Tim Hudson, Mark Buehrle, Torii Hunter, Dan Haren, Barry Zito, Aramis Ramirez
Clemens, Bonds, Schilling, Halladay
Most Likely To Be Elected
Bonds, Clemens, Schilling
The first year that I'll have a ballot will be a weak one for newcomers, as no one is anywhere close to the JAWS standard at his position or has a notable milestone that will fuel his candidacy. Hudson won 222 games and finished with a 120 ERA+, but he ranks just 81st in JAWS, far below every other starter up for discussion in this exercise except Pettitte. Buehrle, with his 214 wins and 116 ERA+, ranks 89th, one notch below Pettitte, and Haren and Zito are more than 100 spots below that (though if Schilling's Twitter feed can hinder his candidacy, maybe Haren's can help his). Hunter has 2,452 hits, 353 homers and nine Gold Gloves, but he's 32nd among centerfielders in JAWS, nowhere near as good as the Lofton/Jones/Edmonds cluster. Ramirez had some thump (386 homers and a .492 slugging percentage), but his dreadful defense (-85 runs) leaves him just 58th in JAWS among third basemen.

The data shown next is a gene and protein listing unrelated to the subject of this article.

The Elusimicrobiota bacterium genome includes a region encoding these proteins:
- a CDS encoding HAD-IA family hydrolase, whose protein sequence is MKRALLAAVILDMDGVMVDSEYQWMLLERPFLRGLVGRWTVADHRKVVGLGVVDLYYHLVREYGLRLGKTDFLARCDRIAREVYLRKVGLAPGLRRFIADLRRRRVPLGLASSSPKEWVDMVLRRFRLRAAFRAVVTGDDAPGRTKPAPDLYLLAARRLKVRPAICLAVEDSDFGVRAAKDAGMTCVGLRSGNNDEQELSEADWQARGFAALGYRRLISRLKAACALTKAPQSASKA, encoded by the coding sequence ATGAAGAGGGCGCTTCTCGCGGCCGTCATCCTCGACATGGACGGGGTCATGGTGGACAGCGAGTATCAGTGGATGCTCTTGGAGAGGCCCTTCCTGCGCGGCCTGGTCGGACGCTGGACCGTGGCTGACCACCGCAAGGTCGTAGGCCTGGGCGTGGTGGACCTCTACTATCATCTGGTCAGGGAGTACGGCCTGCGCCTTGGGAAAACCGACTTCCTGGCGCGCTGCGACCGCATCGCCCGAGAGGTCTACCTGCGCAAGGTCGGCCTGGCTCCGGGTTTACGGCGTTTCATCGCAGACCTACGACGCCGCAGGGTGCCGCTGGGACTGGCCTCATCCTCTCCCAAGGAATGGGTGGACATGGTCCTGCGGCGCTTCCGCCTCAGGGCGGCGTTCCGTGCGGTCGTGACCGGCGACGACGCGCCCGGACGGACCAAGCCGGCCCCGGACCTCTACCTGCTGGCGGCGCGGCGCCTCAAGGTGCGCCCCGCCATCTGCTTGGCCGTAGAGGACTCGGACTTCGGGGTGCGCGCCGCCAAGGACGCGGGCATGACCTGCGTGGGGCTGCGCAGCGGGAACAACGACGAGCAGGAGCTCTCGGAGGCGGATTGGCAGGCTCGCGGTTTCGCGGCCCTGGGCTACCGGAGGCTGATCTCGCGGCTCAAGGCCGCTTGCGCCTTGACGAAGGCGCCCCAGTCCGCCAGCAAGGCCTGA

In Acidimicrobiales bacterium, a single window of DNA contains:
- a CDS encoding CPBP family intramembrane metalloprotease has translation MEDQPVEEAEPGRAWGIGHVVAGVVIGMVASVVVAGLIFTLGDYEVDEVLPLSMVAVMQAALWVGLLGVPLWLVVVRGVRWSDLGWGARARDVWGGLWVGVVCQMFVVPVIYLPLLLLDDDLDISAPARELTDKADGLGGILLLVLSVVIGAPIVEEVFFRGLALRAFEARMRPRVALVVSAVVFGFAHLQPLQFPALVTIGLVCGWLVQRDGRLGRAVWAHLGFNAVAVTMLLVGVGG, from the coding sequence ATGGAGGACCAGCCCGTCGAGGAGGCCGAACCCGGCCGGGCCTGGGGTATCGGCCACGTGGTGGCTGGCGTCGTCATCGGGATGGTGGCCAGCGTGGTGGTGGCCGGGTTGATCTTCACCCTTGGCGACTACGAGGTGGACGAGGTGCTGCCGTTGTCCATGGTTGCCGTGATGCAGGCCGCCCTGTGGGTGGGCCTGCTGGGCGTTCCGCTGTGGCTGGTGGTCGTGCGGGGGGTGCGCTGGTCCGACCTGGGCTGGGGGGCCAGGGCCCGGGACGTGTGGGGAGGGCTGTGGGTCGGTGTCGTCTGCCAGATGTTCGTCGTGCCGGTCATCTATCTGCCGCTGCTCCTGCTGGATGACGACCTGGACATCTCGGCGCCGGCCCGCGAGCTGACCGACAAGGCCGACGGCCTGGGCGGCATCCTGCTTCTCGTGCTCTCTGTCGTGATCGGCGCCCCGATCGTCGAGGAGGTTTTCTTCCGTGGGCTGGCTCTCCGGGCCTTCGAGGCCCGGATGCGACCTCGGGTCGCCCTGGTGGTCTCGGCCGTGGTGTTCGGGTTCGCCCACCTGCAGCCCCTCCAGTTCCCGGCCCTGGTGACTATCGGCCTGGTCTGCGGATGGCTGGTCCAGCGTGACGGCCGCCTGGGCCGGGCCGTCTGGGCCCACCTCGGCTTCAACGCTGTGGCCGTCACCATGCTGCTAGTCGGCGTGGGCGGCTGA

All of that suggests that 2021 will be a year for holdovers to step forward, and it's here that I see Bonds and Clemens finally amassing enough support. Thirteen of the 15 new voters this year included both on their ballots (up from five out of 10 the year before), and after the pair gained roughly 17 percentage points over the last two cycles, it's clear that they're on their way. Assuming 442 ballots (as there were this year, just two more than in 2016), Bonds needs a net increase of 94 votes over his final five cycles—around 19 per year—and Clemens needs 93. Not only is that doable, but it also appears inevitable, particularly as the traffic thins out and the electorate turns over. This would appear to be a good spot for Schilling, also in the ninth year of his candidacy, to finish the job, and I'd bet Halladay moves within striking distance of election.